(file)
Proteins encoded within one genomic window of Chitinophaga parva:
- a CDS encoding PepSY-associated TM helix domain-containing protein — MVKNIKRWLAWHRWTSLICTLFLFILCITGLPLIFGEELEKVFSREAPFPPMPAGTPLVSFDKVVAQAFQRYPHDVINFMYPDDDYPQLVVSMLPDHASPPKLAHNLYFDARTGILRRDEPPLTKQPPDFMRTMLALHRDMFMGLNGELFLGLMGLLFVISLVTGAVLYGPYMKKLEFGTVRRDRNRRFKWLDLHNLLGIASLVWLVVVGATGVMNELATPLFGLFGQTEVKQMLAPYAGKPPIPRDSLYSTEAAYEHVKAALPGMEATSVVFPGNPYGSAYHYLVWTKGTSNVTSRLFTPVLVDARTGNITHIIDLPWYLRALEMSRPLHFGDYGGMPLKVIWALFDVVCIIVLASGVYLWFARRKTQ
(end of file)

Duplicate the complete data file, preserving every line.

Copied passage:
Proteins encoded within one genomic window of Chitinophaga parva:
- a CDS encoding PepSY-associated TM helix domain-containing protein — MVKNIKRWLAWHRWTSLICTLFLFILCITGLPLIFGEELEKVFSREAPFPPMPAGTPLVSFDKVVAQAFQRYPHDVINFMYPDDDYPQLVVSMLPDHASPPKLAHNLYFDARTGILRRDEPPLTKQPPDFMRTMLALHRDMFMGLNGELFLGLMGLLFVISLVTGAVLYGPYMKKLEFGTVRRDRNRRFKWLDLHNLLGIASLVWLVVVGATGVMNELATPLFGLFGQTEVKQMLAPYAGKPPIPRDSLYSTEAAYEHVKAALPGMEATSVVFPGNPYGSAYHYLVWTKGTSNVTSRLFTPVLVDARTGNITHIIDLPWYLRALEMSRPLHFGDYGGMPLKVIWALFDVVCIIVLASGVYLWFARRKTQ